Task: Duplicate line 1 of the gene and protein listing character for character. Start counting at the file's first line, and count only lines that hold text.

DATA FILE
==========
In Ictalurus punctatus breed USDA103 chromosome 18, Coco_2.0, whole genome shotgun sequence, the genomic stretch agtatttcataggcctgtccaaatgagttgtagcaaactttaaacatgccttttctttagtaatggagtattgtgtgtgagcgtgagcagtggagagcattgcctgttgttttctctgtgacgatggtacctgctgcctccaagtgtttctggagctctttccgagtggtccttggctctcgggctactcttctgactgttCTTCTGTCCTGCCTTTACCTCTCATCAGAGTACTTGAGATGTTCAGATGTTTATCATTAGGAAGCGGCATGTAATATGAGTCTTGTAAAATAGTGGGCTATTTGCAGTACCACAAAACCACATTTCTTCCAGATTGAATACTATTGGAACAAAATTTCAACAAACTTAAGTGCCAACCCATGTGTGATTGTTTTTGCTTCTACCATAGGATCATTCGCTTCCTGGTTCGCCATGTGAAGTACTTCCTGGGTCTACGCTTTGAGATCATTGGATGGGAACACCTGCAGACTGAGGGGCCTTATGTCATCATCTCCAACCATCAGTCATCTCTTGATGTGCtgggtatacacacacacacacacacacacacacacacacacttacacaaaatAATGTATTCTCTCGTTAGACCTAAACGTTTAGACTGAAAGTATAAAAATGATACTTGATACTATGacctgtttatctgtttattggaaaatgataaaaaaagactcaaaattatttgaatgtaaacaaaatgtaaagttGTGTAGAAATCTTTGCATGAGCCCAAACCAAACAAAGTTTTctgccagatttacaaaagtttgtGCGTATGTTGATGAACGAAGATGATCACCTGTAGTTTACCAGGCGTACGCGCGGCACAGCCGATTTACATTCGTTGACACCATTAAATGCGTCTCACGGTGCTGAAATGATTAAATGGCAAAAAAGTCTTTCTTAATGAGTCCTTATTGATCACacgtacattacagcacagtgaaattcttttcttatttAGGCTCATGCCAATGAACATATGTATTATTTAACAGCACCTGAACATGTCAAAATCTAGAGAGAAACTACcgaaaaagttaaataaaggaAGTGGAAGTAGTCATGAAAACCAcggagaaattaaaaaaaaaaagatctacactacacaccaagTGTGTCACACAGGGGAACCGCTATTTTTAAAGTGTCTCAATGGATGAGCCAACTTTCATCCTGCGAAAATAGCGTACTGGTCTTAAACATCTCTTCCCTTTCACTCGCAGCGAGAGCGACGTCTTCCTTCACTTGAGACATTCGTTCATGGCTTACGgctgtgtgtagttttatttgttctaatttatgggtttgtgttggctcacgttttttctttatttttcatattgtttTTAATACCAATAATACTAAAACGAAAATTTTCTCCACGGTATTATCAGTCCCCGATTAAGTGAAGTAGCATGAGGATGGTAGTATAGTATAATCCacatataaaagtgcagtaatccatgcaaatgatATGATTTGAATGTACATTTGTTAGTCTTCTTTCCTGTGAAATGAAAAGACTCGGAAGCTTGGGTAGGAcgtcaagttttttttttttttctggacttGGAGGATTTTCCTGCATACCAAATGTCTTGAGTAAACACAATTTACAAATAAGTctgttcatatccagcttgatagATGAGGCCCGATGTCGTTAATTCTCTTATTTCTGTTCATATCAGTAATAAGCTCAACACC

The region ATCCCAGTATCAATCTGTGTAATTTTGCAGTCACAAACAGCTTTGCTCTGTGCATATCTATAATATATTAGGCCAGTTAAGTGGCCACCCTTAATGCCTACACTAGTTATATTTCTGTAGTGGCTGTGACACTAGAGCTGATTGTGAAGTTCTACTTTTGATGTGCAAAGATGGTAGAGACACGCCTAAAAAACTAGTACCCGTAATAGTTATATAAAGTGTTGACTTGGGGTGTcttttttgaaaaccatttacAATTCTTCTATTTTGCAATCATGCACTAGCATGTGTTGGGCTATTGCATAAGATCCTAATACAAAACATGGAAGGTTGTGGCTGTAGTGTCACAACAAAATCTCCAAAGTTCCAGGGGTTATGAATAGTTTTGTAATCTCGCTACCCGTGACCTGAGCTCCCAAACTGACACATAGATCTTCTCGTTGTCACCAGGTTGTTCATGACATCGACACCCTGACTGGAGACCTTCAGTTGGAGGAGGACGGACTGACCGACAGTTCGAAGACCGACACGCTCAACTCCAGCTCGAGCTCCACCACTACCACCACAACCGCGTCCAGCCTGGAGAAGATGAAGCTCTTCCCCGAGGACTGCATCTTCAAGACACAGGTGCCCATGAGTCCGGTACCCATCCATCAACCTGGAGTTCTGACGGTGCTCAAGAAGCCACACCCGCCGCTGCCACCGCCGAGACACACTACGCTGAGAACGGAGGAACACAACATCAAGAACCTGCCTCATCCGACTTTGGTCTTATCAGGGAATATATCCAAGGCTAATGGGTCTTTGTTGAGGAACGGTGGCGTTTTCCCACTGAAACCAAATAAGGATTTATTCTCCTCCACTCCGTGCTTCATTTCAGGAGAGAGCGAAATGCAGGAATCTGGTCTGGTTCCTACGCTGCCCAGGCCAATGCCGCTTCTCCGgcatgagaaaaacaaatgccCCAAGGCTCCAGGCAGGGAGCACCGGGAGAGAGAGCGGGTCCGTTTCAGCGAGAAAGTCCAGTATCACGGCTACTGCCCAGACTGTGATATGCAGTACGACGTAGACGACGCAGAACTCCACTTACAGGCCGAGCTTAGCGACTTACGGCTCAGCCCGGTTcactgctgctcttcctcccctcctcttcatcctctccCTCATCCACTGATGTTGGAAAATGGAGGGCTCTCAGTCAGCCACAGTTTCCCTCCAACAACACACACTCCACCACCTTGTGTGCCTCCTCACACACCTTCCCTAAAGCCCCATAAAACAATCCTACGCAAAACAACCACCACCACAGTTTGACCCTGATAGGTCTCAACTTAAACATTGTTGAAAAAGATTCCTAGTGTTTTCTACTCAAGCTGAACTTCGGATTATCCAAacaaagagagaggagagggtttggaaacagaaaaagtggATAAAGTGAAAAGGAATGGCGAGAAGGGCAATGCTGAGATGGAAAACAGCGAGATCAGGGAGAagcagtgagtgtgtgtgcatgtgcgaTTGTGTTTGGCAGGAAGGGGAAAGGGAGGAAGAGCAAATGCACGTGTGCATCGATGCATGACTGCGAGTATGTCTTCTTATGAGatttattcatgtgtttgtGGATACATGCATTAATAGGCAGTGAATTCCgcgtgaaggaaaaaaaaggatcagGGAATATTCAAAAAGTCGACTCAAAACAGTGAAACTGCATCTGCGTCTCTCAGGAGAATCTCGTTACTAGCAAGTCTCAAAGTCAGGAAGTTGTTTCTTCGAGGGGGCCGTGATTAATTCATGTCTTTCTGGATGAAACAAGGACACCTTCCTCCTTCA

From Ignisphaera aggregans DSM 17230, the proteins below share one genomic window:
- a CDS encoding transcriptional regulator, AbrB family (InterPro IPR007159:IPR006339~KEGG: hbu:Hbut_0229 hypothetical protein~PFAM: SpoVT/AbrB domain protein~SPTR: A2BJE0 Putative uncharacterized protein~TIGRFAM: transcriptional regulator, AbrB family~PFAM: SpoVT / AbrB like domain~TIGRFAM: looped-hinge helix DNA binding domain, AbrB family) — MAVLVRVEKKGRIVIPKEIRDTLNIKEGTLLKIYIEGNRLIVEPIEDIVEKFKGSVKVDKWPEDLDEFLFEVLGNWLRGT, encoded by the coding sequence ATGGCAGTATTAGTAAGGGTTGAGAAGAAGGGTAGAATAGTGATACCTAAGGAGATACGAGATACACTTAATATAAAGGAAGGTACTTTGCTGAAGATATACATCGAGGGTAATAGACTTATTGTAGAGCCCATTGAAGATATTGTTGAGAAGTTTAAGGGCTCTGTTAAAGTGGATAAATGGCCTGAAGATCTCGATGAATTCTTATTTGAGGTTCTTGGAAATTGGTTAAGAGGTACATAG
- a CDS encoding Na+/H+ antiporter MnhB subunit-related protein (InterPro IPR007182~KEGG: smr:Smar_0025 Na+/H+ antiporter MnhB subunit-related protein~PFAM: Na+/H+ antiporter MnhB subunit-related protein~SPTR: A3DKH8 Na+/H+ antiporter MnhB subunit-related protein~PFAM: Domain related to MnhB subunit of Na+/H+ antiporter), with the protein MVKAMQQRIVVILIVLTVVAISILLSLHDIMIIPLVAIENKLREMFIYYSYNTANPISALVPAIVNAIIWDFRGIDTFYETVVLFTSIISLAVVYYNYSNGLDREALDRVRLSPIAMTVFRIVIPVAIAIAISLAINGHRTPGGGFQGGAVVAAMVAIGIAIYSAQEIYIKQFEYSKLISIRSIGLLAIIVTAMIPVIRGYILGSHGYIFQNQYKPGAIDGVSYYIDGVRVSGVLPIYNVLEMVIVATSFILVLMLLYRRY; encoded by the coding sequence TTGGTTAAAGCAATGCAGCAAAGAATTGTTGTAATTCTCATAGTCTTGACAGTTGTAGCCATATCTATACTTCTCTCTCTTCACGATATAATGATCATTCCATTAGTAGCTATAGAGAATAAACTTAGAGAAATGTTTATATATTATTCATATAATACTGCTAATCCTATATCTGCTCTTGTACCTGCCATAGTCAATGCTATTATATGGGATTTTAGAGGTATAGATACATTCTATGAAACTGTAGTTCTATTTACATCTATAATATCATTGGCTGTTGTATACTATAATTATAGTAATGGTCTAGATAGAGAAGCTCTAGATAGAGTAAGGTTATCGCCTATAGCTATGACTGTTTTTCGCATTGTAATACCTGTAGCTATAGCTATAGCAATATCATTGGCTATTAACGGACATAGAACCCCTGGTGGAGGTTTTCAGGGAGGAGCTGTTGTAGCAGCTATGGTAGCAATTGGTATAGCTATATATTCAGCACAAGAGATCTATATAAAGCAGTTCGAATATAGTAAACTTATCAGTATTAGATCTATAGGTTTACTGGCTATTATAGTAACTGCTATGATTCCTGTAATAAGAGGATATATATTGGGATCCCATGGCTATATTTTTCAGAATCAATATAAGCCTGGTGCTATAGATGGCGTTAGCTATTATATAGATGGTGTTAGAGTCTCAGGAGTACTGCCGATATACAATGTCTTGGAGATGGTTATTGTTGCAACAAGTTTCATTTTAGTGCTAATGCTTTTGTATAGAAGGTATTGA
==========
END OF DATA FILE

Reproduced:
In Ictalurus punctatus breed USDA103 chromosome 18, Coco_2.0, whole genome shotgun sequence, the genomic stretch agtatttcataggcctgtccaaatgagttgtagcaaactttaaacatgccttttctttagtaatggagtattgtgtgtgagcgtgagcagtggagagcattgcctgttgttttctctgtgacgatggtacctgctgcctccaagtgtttctggagctctttccgagtggtccttggctctcgggctactcttctgactgttCTTCTGTCCTGCCTTTACCTCTCATCAGAGTACTTGAGATGTTCAGATGTTTATCATTAGGAAGCGGCATGTAATATGAGTCTTGTAAAATAGTGGGCTATTTGCAGTACCACAAAACCACATTTCTTCCAGATTGAATACTATTGGAACAAAATTTCAACAAACTTAAGTGCCAACCCATGTGTGATTGTTTTTGCTTCTACCATAGGATCATTCGCTTCCTGGTTCGCCATGTGAAGTACTTCCTGGGTCTACGCTTTGAGATCATTGGATGGGAACACCTGCAGACTGAGGGGCCTTATGTCATCATCTCCAACCATCAGTCATCTCTTGATGTGCtgggtatacacacacacacacacacacacacacacacacacttacacaaaatAATGTATTCTCTCGTTAGACCTAAACGTTTAGACTGAAAGTATAAAAATGATACTTGATACTATGacctgtttatctgtttattggaaaatgataaaaaaagactcaaaattatttgaatgtaaacaaaatgtaaagttGTGTAGAAATCTTTGCATGAGCCCAAACCAAACAAAGTTTTctgccagatttacaaaagtttgtGCGTATGTTGATGAACGAAGATGATCACCTGTAGTTTACCAGGCGTACGCGCGGCACAGCCGATTTACATTCGTTGACACCATTAAATGCGTCTCACGGTGCTGAAATGATTAAATGGCAAAAAAGTCTTTCTTAATGAGTCCTTATTGATCACacgtacattacagcacagtgaaattcttttcttatttAGGCTCATGCCAATGAACATATGTATTATTTAACAGCACCTGAACATGTCAAAATCTAGAGAGAAACTACcgaaaaagttaaataaaggaAGTGGAAGTAGTCATGAAAACCAcggagaaattaaaaaaaaaaagatctacactacacaccaagTGTGTCACACAGGGGAACCGCTATTTTTAAAGTGTCTCAATGGATGAGCCAACTTTCATCCTGCGAAAATAGCGTACTGGTCTTAAACATCTCTTCCCTTTCACTCGCAGCGAGAGCGACGTCTTCCTTCACTTGAGACATTCGTTCATGGCTTACGgctgtgtgtagttttatttgttctaatttatgggtttgtgttggctcacgttttttctttatttttcatattgtttTTAATACCAATAATACTAAAACGAAAATTTTCTCCACGGTATTATCAGTCCCCGATTAAGTGAAGTAGCATGAGGATGGTAGTATAGTATAATCCacatataaaagtgcagtaatccatgcaaatgatATGATTTGAATGTACATTTGTTAGTCTTCTTTCCTGTGAAATGAAAAGACTCGGAAGCTTGGGTAGGAcgtcaagttttttttttttttctggacttGGAGGATTTTCCTGCATACCAAATGTCTTGAGTAAACACAATTTACAAATAAGTctgttcatatccagcttgatagATGAGGCCCGATGTCGTTAATTCTCTTATTTCTGTTCATATCAGTAATAAGCTCAACACC